Density of ethanol is 0.79 kg/l, which is slightly higher than that of gasoline. Higher density improves volumetric fuel economy to some extent.
The oxygen content of ethanol is 35%. The oxygen content of fuel determines the stoichiometric air/fuel ratio, which is 9 kg air/kg fuel for ethanol, whereas it is 14.6 kg/kg for gasoline. Closed-loop fuel control system can compensate the leaning effect of fuel, but even the modern cars can tolerate oxygenates only up to certain concentrations. This is reflected in legislation and standards of gasoline.
Ethanol may reduce the olefins and aromatics contents of the gasoline pool by a dilution effect, depending on the properties of the base gasoline.
The storage and stability of ethanol blends are special issued due to ethanol's affinity for water and the risk of phase separation, which is harmful for cars and infrastructure. These aspects are discussed in the Chapter on compatibility. However, examples of
ternary phase diagrams are shown.
Traditionally, ternary phase diagrams are shown to present composition of three substances. Ternary phase diagram shows one-phase mixtures above the curves, and phase-separated mixture below the curves. With the higher ethanol content, the greater amount of water can be absorbed in gasoline blend without phase separation. Filho (2008) published ternary phase diagrams of ethanol, gasoline and water at different temperatures (Figure 5). Larsen et al. (2009) determined the ternary phase diagrams of ethanol with Danish winter-grade gasoline at -2°C and -25 °C (lower diagram).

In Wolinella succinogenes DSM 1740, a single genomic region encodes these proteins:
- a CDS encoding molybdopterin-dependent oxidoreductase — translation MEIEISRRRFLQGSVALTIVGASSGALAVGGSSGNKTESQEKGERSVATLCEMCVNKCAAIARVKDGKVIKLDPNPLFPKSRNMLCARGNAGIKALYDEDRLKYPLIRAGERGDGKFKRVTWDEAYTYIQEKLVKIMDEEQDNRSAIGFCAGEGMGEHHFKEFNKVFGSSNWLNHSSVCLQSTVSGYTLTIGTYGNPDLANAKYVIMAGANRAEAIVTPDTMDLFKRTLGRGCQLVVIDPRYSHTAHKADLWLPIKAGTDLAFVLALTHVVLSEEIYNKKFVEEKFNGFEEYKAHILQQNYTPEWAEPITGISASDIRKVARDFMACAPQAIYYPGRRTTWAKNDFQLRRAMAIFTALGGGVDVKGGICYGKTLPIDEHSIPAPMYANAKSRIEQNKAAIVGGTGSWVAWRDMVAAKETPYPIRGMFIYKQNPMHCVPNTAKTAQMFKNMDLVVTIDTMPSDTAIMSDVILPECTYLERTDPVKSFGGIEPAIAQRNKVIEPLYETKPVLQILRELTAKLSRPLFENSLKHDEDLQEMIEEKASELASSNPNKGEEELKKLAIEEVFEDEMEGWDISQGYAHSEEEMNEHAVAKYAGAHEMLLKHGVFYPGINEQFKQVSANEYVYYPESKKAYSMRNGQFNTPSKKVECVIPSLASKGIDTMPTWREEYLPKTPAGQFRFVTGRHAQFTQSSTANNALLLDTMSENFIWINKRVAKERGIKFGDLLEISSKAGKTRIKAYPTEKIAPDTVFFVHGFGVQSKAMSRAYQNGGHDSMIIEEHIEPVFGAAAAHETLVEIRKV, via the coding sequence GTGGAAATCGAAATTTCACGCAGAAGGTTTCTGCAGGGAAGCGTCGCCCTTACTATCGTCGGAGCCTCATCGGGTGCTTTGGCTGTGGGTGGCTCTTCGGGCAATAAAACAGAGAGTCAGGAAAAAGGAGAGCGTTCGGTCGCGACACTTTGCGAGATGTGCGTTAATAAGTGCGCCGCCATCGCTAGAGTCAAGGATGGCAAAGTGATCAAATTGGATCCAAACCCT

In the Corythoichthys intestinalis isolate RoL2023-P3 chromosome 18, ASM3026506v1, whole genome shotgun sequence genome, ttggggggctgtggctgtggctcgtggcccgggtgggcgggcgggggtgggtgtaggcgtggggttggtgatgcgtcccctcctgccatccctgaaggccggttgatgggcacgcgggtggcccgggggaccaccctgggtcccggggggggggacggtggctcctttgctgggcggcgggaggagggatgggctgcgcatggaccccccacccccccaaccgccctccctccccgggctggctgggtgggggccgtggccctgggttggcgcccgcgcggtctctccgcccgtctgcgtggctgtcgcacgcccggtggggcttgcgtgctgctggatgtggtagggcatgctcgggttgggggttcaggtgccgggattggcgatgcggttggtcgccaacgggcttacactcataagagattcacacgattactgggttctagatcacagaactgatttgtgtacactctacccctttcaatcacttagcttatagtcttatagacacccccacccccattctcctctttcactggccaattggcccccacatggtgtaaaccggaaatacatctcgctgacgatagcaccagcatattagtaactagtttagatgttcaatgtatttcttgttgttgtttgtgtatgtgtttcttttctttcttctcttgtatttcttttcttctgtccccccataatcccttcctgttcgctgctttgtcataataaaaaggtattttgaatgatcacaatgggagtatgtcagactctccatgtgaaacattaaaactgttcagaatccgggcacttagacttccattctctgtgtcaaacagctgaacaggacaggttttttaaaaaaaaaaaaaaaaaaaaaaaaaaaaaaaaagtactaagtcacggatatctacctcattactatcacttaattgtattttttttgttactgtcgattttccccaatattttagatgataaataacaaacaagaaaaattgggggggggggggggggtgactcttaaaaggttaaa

Reading instruction of the ternary phase diagram is shown in Figure 6.
Figure 5. Ternary phase diagrams by Filho (2008) and Larsen et al. (2009).
Figure 6. Reading example of ternary phase diagram.
Ethanol has limits for weak acidity (as acetic acid) and strong acidity (pHe). Weak acidity may affect long-term durability, whereas strong acidity may generate rapid corrosion. Electrical conductivity reflects for example metallic ions, such as chloride, sulfate, sodium and iron. Inorganic chlorides are corrosive towards metals. Sulfates are also corrosive, and form deposits for example in fuel injectors. Copper induces gum formation and promote injector deposits. Phosphorus may accumulate in the exhaust catalyst. (WWFC 2009).
Ethanol can be manufactured from fossil or bio-origin feedstocks. Bio-content of a blend can be based on the seller's declaration and bookkeeping, and ratio can be estimated by calculation. If required, bio-content in a fuel blend can be determined by 14C isotope methods, which are also used for example for archeological studies. CO2 in the atmosphere contains unstable 14C and stable 12C carbon isotopes in a fixed ratio, and the same ratio is found from living plants and animals. Half-life of 14C is 5730 years, which can be used to differentiate fossil and renewable carbon. Principles can be found from the standard ASTM D 6866.